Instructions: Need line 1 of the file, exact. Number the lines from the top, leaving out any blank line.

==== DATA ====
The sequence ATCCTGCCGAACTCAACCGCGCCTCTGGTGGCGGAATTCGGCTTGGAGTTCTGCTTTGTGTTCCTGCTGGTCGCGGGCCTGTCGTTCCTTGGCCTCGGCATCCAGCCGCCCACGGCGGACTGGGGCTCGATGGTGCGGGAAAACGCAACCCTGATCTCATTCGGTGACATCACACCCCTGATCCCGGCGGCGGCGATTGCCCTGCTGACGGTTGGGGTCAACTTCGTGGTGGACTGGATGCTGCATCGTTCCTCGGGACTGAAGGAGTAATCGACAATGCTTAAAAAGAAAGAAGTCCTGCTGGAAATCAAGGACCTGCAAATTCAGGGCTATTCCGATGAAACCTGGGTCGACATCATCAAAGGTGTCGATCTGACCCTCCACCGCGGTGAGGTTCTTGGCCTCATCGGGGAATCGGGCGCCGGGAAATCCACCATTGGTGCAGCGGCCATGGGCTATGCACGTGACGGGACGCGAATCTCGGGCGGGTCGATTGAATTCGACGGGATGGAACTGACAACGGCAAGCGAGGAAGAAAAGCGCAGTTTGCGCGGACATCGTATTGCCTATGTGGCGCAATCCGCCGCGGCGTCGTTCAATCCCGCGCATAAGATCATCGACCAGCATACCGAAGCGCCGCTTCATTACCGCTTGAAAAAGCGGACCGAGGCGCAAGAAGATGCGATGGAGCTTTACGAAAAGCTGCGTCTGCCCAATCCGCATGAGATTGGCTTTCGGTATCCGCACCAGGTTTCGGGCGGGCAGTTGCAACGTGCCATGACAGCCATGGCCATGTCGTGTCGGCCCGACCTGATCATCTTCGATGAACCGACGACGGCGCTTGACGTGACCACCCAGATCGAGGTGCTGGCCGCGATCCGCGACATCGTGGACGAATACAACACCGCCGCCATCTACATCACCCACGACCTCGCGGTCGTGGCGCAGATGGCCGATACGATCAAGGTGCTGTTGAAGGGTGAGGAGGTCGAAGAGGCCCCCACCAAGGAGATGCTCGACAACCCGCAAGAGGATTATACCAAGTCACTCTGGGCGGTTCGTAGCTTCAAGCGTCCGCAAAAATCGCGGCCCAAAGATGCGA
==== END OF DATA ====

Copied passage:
The sequence ATCCTGCCGAACTCAACCGCGCCTCTGGTGGCGGAATTCGGCTTGGAGTTCTGCTTTGTGTTCCTGCTGGTCGCGGGCCTGTCGTTCCTTGGCCTCGGCATCCAGCCGCCCACGGCGGACTGGGGCTCGATGGTGCGGGAAAACGCAACCCTGATCTCATTCGGTGACATCACACCCCTGATCCCGGCGGCGGCGATTGCCCTGCTGACGGTTGGGGTCAACTTCGTGGTGGACTGGATGCTGCATCGTTCCTCGGGACTGAAGGAGTAATCGACAATGCTTAAAAAGAAAGAAGTCCTGCTGGAAATCAAGGACCTGCAAATTCAGGGCTATTCCGATGAAACCTGGGTCGACATCATCAAAGGTGTCGATCTGACCCTCCACCGCGGTGAGGTTCTTGGCCTCATCGGGGAATCGGGCGCCGGGAAATCCACCATTGGTGCAGCGGCCATGGGCTATGCACGTGACGGGACGCGAATCTCGGGCGGGTCGATTGAATTCGACGGGATGGAACTGACAACGGCAAGCGAGGAAGAAAAGCGCAGTTTGCGCGGACATCGTATTGCCTATGTGGCGCAATCCGCCGCGGCGTCGTTCAATCCCGCGCATAAGATCATCGACCAGCATACCGAAGCGCCGCTTCATTACCGCTTGAAAAAGCGGACCGAGGCGCAAGAAGATGCGATGGAGCTTTACGAAAAGCTGCGTCTGCCCAATCCGCATGAGATTGGCTTTCGGTATCCGCACCAGGTTTCGGGCGGGCAGTTGCAACGTGCCATGACAGCCATGGCCATGTCGTGTCGGCCCGACCTGATCATCTTCGATGAACCGACGACGGCGCTTGACGTGACCACCCAGATCGAGGTGCTGGCCGCGATCCGCGACATCGTGGACGAATACAACACCGCCGCCATCTACATCACCCACGACCTCGCGGTCGTGGCGCAGATGGCCGATACGATCAAGGTGCTGTTGAAGGGTGAGGAGGTCGAAGAGGCCCCCACCAAGGAGATGCTCGACAACCCGCAAGAGGATTATACCAAGTCACTCTGGGCGGTTCGTAGCTTCAAGCGTCCGCAAAAATCGCGGCCCAAAGATGCGA